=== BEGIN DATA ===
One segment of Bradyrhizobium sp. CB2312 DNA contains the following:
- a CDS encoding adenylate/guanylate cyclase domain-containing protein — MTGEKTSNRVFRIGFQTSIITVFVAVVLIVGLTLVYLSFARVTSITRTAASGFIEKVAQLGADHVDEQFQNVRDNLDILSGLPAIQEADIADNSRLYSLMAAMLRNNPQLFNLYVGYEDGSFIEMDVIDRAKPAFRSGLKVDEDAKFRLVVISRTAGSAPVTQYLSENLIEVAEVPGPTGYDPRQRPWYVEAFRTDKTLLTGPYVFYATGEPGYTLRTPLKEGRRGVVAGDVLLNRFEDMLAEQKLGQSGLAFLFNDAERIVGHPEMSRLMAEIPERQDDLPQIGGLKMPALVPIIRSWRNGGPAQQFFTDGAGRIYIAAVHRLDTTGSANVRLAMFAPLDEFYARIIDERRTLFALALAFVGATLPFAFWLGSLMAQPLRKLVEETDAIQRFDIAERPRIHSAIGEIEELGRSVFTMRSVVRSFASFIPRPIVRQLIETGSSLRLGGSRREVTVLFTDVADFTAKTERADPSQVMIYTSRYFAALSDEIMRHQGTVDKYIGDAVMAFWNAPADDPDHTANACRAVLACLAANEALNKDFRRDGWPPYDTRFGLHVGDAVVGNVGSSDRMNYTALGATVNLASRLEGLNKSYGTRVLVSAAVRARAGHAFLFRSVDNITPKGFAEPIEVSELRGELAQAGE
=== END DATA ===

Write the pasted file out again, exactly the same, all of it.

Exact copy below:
One segment of Bradyrhizobium sp. CB2312 DNA contains the following:
- a CDS encoding adenylate/guanylate cyclase domain-containing protein — MTGEKTSNRVFRIGFQTSIITVFVAVVLIVGLTLVYLSFARVTSITRTAASGFIEKVAQLGADHVDEQFQNVRDNLDILSGLPAIQEADIADNSRLYSLMAAMLRNNPQLFNLYVGYEDGSFIEMDVIDRAKPAFRSGLKVDEDAKFRLVVISRTAGSAPVTQYLSENLIEVAEVPGPTGYDPRQRPWYVEAFRTDKTLLTGPYVFYATGEPGYTLRTPLKEGRRGVVAGDVLLNRFEDMLAEQKLGQSGLAFLFNDAERIVGHPEMSRLMAEIPERQDDLPQIGGLKMPALVPIIRSWRNGGPAQQFFTDGAGRIYIAAVHRLDTTGSANVRLAMFAPLDEFYARIIDERRTLFALALAFVGATLPFAFWLGSLMAQPLRKLVEETDAIQRFDIAERPRIHSAIGEIEELGRSVFTMRSVVRSFASFIPRPIVRQLIETGSSLRLGGSRREVTVLFTDVADFTAKTERADPSQVMIYTSRYFAALSDEIMRHQGTVDKYIGDAVMAFWNAPADDPDHTANACRAVLACLAANEALNKDFRRDGWPPYDTRFGLHVGDAVVGNVGSSDRMNYTALGATVNLASRLEGLNKSYGTRVLVSAAVRARAGHAFLFRSVDNITPKGFAEPIEVSELRGELAQAGE